Background: Cognitive decline and balance impairment are prevalent in the aging population. Previous studies investigated the beneficial effects of 24-style Tai Chi (TC-24) on either cognitive function or balance performance of older adults. It still remains largely unknown whether modified Chen-style TC (MTC) that includes 18 complex movements is more beneficial for these age-related health outcomes, as compared to TC-24.
Objective: We investigated if MTC would show greater effects than TC-24 on global cognitive function and balance-related outcomes among older adults.
Methods: We conducted a randomized trial where 80 eligible adults aged over 55 were allocated into two different styles of Tai Chi (TC) arms (sixty-minute session × three times per week, 12 weeks). Outcome assessments were performed at three time periods (baseline, Week 6, and Week 12) and included the Chinese Version of the Montreal Cognitive Assessment (MoCA) for overall cognitive function, One-leg Standing Test (LST) for static balance, Timed Up and Go Test (TUGT) for dynamic balance, chair Stand Test (CST) for leg power, and the six-meter Walk Test (6MWT) for aerobic exercise capacity.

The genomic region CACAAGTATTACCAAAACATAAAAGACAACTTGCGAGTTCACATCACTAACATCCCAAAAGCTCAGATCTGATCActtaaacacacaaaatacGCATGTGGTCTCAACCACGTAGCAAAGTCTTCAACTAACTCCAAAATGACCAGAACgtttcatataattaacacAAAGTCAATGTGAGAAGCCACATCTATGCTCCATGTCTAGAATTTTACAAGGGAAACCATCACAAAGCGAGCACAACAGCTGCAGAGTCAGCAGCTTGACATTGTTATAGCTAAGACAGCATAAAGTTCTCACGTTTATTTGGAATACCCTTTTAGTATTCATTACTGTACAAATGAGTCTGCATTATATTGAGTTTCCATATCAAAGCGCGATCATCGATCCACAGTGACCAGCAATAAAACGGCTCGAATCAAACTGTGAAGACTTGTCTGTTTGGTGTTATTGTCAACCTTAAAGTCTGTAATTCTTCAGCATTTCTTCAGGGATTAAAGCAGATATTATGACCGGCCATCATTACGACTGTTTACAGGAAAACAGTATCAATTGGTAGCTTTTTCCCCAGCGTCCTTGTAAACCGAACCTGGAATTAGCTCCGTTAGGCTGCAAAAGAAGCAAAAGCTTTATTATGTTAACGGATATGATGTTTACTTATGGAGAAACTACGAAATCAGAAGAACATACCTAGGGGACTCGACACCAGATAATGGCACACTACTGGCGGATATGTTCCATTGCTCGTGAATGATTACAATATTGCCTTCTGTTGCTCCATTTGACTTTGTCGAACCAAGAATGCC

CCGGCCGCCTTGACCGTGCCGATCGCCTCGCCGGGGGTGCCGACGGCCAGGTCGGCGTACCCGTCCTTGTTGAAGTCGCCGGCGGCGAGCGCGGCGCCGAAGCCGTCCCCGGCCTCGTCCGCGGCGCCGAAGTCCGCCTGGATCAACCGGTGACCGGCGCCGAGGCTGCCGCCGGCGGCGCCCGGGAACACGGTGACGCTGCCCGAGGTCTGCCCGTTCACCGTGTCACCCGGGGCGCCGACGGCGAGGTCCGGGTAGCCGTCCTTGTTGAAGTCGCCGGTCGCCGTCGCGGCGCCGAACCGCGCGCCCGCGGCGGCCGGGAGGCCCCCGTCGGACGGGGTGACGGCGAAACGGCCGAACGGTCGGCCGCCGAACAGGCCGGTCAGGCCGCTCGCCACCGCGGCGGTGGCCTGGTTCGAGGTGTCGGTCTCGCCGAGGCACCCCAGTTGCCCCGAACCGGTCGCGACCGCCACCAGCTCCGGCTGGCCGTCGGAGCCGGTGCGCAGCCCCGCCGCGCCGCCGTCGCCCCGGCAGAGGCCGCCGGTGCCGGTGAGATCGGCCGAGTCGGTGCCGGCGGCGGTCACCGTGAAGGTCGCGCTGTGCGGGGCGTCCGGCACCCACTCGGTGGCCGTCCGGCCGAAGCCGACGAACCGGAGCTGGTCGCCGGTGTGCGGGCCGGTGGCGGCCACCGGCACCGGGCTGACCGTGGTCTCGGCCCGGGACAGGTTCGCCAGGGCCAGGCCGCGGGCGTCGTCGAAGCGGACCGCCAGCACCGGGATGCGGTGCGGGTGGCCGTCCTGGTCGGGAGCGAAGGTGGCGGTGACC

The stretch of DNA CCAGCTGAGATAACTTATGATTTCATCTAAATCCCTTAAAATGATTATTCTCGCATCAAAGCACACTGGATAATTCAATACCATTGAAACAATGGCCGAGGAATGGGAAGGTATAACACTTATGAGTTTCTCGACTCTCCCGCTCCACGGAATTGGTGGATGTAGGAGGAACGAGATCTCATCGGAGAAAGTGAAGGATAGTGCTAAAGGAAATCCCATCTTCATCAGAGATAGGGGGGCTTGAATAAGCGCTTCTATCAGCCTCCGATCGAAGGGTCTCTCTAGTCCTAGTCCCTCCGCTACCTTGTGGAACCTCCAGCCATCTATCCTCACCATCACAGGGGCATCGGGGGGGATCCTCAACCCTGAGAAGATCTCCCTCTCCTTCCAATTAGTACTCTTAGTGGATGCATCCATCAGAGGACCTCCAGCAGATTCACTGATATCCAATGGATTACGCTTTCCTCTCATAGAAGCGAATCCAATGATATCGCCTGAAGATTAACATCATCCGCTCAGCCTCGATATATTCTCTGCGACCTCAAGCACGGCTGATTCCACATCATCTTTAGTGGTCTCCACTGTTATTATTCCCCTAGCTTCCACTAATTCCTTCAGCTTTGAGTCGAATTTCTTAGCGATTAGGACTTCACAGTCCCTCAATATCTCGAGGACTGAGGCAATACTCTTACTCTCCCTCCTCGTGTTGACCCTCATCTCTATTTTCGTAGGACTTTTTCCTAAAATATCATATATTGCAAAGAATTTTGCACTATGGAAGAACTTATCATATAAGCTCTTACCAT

Results: Compared to TC-24 arm, MTC arm demonstrated significantly greater improvements in MoCA, LST, TUGT, CST, and 6MWT (all p < 0.05).
Conclusions: Both forms of TC were effective in enhancing global cognitive function, balance, and fitness. Furthermore, MTC was more effective than TC-24 in enhancing these health-related parameters in an aging population.
Keywords: Tai Chi; aging; balance; cognition; mind-body exercise.